Background Hepcidin is an interleukin 6-induced peptide hormone produced by the liver and involved in iron homeostasis and inflammation. Previous published studies have suggested that hepcidin could be a key biomarker of severity in rheumatoid arthritis (RA).
Objectives We investigated whether serum hepcidin level may represent a novel surrogate biomarker of RA features, disease activity, or of structural progression.
Methods Serum hepcidin level was assessed by enzyme immunoassay kit (Bachem, UK) in 791 patients from the French ESPOIR early arthritis cohort (at least 2 swollen joints for more than 6 weeks and less than 6 months) who met the 2010 EULAR-ACR criteria for RA (n=632) or had undifferentiated arthritis (UA) (n=159) at inclusion. We compared baseline hepcidin levels between RA and UA, searched for a cross-sectional association with the baseline clinical, immunological and radiological RA features, and determined, using univariate and multivariate analyses, whether log-transformed hepcidin level may predict the progression of X-ray alterations defined by an increase of the total Sharp/van der Heijde score ≥1.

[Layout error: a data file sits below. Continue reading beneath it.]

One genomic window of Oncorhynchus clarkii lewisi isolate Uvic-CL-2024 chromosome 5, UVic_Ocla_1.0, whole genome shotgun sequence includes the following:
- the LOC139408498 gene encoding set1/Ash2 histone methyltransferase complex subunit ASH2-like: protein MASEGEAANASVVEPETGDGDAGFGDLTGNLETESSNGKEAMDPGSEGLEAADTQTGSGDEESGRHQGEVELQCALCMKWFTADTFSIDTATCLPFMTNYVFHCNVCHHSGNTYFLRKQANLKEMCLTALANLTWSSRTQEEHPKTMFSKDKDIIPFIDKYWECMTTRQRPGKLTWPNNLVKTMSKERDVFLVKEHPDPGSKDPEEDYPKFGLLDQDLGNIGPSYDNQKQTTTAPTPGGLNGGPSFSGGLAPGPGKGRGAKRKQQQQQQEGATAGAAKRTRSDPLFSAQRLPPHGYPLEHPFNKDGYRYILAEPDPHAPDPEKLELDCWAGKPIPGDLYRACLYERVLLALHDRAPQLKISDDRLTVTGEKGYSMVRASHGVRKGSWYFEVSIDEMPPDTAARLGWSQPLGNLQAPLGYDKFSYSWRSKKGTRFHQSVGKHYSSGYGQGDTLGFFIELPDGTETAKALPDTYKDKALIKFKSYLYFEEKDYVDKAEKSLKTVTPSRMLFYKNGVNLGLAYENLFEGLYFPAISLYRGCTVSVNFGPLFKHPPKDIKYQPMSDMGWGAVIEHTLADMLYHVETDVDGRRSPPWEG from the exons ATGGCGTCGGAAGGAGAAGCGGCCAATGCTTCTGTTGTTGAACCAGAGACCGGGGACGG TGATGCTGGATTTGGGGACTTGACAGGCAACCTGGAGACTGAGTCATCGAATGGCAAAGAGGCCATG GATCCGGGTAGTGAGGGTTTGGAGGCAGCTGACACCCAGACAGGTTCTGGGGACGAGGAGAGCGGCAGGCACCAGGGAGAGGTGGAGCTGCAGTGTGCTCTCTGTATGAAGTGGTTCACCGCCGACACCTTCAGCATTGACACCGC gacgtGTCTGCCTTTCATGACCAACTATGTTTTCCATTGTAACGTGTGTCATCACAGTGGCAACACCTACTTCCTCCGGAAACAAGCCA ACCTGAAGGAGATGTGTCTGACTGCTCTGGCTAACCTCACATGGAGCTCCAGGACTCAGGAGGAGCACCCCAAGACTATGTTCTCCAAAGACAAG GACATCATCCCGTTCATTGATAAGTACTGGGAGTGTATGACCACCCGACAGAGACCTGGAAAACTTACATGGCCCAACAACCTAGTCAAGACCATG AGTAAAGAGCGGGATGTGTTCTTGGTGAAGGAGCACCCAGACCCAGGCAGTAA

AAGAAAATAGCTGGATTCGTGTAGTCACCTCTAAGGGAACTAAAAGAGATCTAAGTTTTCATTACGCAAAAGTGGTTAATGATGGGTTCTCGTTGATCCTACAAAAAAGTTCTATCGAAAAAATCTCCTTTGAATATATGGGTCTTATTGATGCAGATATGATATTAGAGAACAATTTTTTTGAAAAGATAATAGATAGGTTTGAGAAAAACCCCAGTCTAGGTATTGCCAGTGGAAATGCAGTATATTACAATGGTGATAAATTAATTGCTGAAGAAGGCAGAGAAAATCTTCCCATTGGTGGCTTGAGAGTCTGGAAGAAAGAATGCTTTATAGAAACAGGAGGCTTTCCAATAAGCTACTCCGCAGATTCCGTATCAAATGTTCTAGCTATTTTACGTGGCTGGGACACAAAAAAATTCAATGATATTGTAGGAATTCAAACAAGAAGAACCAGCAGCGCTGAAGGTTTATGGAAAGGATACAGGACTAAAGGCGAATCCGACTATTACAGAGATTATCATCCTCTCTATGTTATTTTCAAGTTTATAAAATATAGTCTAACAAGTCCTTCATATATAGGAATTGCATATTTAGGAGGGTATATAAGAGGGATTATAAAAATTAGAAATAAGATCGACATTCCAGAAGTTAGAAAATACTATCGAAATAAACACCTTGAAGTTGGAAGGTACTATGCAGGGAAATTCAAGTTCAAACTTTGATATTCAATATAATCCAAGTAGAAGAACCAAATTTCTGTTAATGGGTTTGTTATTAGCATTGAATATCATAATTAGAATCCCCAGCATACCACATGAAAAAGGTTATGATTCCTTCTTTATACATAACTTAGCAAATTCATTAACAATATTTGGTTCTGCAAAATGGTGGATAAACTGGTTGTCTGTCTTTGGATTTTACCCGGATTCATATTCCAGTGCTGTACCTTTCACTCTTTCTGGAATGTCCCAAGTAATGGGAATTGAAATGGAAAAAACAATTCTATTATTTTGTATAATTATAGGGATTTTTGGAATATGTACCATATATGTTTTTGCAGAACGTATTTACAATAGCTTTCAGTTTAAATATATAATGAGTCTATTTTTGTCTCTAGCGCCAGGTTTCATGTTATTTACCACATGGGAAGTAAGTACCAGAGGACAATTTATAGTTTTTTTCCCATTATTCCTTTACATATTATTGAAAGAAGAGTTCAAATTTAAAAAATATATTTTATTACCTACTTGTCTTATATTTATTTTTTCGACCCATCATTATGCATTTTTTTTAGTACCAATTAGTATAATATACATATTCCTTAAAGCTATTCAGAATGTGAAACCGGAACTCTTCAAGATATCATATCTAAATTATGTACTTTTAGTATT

Results Mean (±SD) level of hepcidin was higher in RA than in UA patients (53.02±48.45 vs 39.63±39.87 ng/mL, p<0.0001). In RA patients, serum hepcidin was higher when rheumatoid factor (RF) or anti-CCP were positive compared to their absence (57.5±51.6 vs 46.9±43.2 ng/mL, p=0.0007; 58.3±52.1 vs 47.8±44.0 ng/mL, p=0.0007, respectively). Correlation between hepcidin levels and DAS28 (r=0.1, p=0.01) was mainly explained by its correlation with erythrocyte sedimentation rate (ESR) (r=0.21, p<0.0001) and with C reactive protein (r=0.24, p<0.0001). A higher hepcidin concentration was significantly associated with an increased HAQ (r=0.14, p=0.0005), but not with fatigue level. Hepcidin level was unchanged whether anaemia was present or not (p=0.4), was not correlated with haemoglobin level but correlated with ferritinemia (r=0.27, p<0.0001). Baseline hepcidin level was higher in erosive compared with non erosive RA patients at inclusion (62.77±50.01 versus 51.01±47.93 ng/mL, p=0007). Log (hepcidin level) was associated with radiographic progression at 1 year (odds ratio=1.38 [95%CI:1.10-1.72]; p<0.0001) in the univariate but not in the multivariate analysis which included relevant confounders (gender, DAS28 at inclusion, HAQ level at inclusion, RF positivity, antiCCP antibodies positivity) (odds ratio=1.24 [95%CI:0.92-1.67]; p=0.16).
Conclusions Serum hepcidin level is elevated in RF/anti-CCP-positive RA patients and in erosive RA. Serum hepcidin increase reflects a higher disease activity and correlates with HAQ, suggesting a clinical relevance of its assessment beyond its link with the ESR. However, its measurement does not give additional information compared to the usual biomarkers of inflammation nor it predicts radiographic progression.
Disclosure of Interest None Declared
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